Firstly, please excuse the informal style of my explanation, as I am not a mathematician, although I am aware that this can be explained in more formal terms.

I have mapped integers to points on a circle on the complex plane in the following way: $$ a_n=\prod _{j=1}^n (-1)^{2 (n \bmod j)/j} $$ I then took a sequence of partial sums of $a_n$: $$ b_n=\sum _{j=1}^n a_j $$ I think of it as a path made of vectors of length 1 on the complex plane. I then plotted $b_n$, and I saw this beautiful vine-like shape:

(*) (for $n <= 45000$)

(*) (for $n <= 1000$)

The path goes clockwise, then the spin accelerates until it turns anticlockwise and moves somewhere else. In order to find out more about the "whirlpools" and "peak flows", I checked the differences between consecutive terms of $a_n$, and obtained the following plot:


The minima/"peak flows" fall at $n = 1, 4, 11, 30, 83, 226, ...$, which appears to correspond to http://oeis.org/A078141, and to be given by $$\left\lfloor e^{n-\gamma }\right\rfloor$$ I have checked that the "whirlpools" appear to correspond to $$\left\lfloor e^{n - \gamma + 1/2}\right\rfloor$$ I think this would mean that each branch of the vine is $e$ times larger than the previous one in some way...

As for the position of the "peak flows" on the complex plane, they are: $$ 1.,0.5\, +0.866025 i,0.695702\, +1.84669 i,1.28152\, +1.03625 i,1.75407\, +1.91755 i $$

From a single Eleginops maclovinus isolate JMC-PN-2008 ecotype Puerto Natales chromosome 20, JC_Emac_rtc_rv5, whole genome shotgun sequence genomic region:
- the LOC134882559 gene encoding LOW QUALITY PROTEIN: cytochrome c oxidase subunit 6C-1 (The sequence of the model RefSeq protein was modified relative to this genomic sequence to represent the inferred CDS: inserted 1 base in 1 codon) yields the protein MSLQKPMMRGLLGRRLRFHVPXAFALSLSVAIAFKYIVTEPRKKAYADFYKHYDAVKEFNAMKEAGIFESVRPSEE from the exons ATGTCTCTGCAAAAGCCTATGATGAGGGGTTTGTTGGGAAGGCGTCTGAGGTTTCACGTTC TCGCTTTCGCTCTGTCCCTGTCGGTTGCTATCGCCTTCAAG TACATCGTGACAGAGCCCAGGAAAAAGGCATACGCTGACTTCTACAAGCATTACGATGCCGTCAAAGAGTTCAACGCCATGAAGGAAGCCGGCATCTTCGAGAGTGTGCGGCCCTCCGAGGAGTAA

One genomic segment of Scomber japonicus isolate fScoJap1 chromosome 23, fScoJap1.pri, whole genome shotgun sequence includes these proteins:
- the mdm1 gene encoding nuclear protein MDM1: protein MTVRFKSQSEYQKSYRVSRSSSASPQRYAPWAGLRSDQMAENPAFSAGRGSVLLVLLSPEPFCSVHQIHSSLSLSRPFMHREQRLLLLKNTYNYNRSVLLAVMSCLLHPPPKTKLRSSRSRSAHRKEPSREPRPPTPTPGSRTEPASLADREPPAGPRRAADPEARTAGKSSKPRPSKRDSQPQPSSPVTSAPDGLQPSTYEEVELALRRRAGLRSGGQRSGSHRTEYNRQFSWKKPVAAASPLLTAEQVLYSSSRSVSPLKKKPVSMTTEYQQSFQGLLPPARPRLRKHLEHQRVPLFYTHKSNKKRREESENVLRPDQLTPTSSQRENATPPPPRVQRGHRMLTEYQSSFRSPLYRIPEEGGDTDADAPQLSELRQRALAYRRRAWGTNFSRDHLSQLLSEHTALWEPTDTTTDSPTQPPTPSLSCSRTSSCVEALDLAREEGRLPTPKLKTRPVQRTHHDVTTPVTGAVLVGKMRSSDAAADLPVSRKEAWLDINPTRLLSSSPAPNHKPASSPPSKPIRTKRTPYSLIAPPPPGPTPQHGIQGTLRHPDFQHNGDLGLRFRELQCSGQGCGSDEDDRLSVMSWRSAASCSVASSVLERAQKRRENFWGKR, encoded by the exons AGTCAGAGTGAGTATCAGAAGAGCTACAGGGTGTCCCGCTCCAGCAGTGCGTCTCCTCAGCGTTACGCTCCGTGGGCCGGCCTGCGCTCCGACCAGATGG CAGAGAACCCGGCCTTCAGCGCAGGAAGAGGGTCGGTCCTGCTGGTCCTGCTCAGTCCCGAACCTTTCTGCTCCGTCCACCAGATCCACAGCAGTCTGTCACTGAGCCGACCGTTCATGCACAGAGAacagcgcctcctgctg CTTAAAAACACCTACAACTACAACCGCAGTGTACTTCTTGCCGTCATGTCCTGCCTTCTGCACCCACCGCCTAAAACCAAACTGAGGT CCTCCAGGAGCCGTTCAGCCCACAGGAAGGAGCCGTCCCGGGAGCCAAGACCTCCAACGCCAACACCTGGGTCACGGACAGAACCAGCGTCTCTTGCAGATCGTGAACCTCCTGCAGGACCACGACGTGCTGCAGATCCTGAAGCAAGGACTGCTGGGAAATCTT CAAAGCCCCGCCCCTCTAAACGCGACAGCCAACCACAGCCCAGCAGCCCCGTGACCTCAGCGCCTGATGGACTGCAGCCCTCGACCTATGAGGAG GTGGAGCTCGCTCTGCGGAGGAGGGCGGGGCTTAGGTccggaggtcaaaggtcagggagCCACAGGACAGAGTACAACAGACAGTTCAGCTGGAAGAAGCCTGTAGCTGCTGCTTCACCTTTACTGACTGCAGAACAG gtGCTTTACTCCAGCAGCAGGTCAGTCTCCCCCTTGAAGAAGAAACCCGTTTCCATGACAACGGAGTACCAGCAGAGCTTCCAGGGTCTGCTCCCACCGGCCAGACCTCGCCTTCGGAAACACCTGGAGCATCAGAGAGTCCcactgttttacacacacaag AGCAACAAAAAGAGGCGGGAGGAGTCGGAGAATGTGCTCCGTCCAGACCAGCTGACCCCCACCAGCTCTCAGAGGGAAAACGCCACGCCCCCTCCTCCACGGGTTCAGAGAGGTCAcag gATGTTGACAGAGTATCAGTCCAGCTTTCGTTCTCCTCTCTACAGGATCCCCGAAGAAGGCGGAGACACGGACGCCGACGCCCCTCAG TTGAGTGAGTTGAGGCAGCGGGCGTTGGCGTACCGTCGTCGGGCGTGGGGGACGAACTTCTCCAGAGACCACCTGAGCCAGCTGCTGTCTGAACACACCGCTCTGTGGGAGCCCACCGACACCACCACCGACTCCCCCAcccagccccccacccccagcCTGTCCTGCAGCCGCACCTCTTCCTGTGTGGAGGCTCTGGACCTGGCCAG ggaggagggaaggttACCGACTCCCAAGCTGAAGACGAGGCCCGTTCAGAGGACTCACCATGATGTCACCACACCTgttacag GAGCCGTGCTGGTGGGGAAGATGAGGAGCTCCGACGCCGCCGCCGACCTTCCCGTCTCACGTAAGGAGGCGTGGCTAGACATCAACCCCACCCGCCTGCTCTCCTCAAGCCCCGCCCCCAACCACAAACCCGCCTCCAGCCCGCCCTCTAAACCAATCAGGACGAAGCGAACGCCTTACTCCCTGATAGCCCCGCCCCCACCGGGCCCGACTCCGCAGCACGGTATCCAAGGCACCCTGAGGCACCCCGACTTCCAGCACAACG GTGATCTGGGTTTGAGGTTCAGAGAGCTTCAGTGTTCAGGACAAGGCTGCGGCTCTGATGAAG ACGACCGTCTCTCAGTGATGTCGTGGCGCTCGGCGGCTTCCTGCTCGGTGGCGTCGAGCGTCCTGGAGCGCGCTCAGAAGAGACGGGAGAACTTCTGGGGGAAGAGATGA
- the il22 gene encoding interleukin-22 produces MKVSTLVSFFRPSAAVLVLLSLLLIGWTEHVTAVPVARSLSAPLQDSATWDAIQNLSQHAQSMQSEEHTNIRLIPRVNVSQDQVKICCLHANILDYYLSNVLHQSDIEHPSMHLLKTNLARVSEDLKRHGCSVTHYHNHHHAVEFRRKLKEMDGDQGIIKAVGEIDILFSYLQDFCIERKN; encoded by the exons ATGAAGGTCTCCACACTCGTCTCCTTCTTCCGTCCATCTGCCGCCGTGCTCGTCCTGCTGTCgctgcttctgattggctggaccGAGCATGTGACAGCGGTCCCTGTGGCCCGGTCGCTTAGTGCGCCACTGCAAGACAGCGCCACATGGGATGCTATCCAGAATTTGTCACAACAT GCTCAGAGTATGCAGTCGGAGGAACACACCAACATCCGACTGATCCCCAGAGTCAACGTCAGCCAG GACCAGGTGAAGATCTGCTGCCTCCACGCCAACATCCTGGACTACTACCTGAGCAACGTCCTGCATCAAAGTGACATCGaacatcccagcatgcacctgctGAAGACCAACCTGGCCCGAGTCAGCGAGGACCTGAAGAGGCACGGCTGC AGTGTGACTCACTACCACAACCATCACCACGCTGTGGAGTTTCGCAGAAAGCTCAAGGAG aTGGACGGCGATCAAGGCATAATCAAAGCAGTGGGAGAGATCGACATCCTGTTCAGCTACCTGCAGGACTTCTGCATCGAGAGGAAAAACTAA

for $n = 1, 4, 11, 30, 83$.

Here is a plot of the absolute values of $b_n$:


Here is an array plot of distances between terms of $a_n$, for $n <= 100$, just for fun, really:


I have a bunch of questions:

  • As per title. Is this something that has been noticed before?
  • Why do the "whirlpools" fall where they do on the complex plane? What is special about those values?
  • Is every term of $a_n$ unique? If so, is it possible that there exists a way of learning something about the divisors of $n$ from $a_n$ or $b_n$?
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    $\begingroup$ Are you using the principal root whenever you compute $(-1)^{2(n\pmod{j})/j}$? $\endgroup$ – Ben Sheller Mar 22 '16 at 15:44
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    $\begingroup$ You may want to check out: math.harvard.edu/~elkies/M259.98/whorls.html $\endgroup$ – Ben Sheller Mar 22 '16 at 15:59
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    $\begingroup$ And the reference from that page: "Ten Lectures on the Interface Between Analytic Number Theory and Harmonic Analysis," by Montgomery. $\endgroup$ – Ben Sheller Mar 22 '16 at 15:59
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    $\begingroup$ Here is a Wolfram Alpha plot that looks like the third plot, based on @Ben's comments and the approximation $\sum_{k=1}^n \frac{1}{k} \approx \log n + 0.5772$. $\endgroup$ – Marc Paul Mar 22 '16 at 19:41
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    $\begingroup$ Here are some similar things, with a small amount of explanation. $\endgroup$ – David Mar 22 '16 at 21:25

For the first question: You may be able to find some similar results on exponential sums in the book "Ten Lectures on the Interface Between Analytic Number Theory and Harmonic Analysis," by Montgomery. Also, Noam Elkies has a similar picture in part of his analytic number theory course.